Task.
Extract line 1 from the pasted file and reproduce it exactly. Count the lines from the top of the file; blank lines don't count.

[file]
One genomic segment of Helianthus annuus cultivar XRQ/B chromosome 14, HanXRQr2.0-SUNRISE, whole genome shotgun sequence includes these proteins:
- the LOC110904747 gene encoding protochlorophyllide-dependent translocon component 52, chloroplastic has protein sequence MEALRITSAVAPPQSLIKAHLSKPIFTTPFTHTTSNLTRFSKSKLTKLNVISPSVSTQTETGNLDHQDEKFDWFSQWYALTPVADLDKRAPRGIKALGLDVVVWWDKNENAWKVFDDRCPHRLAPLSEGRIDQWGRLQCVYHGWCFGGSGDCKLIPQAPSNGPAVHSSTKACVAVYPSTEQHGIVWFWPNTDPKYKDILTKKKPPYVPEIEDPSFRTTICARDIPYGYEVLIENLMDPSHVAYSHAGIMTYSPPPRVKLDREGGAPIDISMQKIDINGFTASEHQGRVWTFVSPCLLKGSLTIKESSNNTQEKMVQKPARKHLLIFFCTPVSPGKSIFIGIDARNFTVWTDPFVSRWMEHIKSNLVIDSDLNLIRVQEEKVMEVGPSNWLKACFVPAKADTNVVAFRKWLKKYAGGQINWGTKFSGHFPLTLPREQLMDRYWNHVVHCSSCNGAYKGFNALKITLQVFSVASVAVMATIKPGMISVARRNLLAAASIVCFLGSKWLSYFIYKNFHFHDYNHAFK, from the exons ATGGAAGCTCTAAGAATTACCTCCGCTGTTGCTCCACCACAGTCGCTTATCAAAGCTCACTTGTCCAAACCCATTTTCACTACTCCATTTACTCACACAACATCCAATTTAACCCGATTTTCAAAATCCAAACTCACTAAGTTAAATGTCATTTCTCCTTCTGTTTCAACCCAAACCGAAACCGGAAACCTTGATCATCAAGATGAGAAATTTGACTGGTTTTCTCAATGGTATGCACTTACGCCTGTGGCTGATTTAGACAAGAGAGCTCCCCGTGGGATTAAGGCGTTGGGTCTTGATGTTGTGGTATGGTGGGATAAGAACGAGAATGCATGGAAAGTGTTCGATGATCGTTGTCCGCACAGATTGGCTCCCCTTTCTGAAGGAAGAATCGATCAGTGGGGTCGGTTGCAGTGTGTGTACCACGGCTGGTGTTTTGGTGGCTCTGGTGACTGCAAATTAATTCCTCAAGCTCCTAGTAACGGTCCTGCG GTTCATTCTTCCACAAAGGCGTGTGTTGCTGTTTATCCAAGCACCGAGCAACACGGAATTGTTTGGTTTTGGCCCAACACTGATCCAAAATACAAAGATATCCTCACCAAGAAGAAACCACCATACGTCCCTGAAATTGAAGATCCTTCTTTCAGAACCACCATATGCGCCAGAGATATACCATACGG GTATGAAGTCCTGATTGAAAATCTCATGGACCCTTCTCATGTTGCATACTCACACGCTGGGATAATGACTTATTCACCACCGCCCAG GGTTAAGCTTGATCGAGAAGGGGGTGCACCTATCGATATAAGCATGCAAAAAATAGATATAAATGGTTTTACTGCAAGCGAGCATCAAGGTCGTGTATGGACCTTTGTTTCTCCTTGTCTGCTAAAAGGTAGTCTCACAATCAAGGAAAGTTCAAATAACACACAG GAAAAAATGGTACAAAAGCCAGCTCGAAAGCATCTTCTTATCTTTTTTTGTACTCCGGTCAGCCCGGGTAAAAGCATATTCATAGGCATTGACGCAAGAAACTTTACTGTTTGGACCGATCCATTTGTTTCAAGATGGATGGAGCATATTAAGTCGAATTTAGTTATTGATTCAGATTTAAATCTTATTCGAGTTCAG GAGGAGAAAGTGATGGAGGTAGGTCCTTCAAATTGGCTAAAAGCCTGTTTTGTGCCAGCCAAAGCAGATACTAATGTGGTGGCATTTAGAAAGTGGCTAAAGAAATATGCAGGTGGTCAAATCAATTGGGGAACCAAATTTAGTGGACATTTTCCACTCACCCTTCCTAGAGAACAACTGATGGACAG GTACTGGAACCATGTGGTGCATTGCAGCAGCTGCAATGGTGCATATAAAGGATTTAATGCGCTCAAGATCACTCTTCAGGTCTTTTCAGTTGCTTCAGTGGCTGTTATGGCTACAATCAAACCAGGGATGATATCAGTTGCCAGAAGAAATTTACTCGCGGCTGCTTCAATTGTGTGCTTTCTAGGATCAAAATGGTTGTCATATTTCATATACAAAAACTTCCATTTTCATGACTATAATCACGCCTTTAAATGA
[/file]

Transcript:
One genomic segment of Helianthus annuus cultivar XRQ/B chromosome 14, HanXRQr2.0-SUNRISE, whole genome shotgun sequence includes these proteins: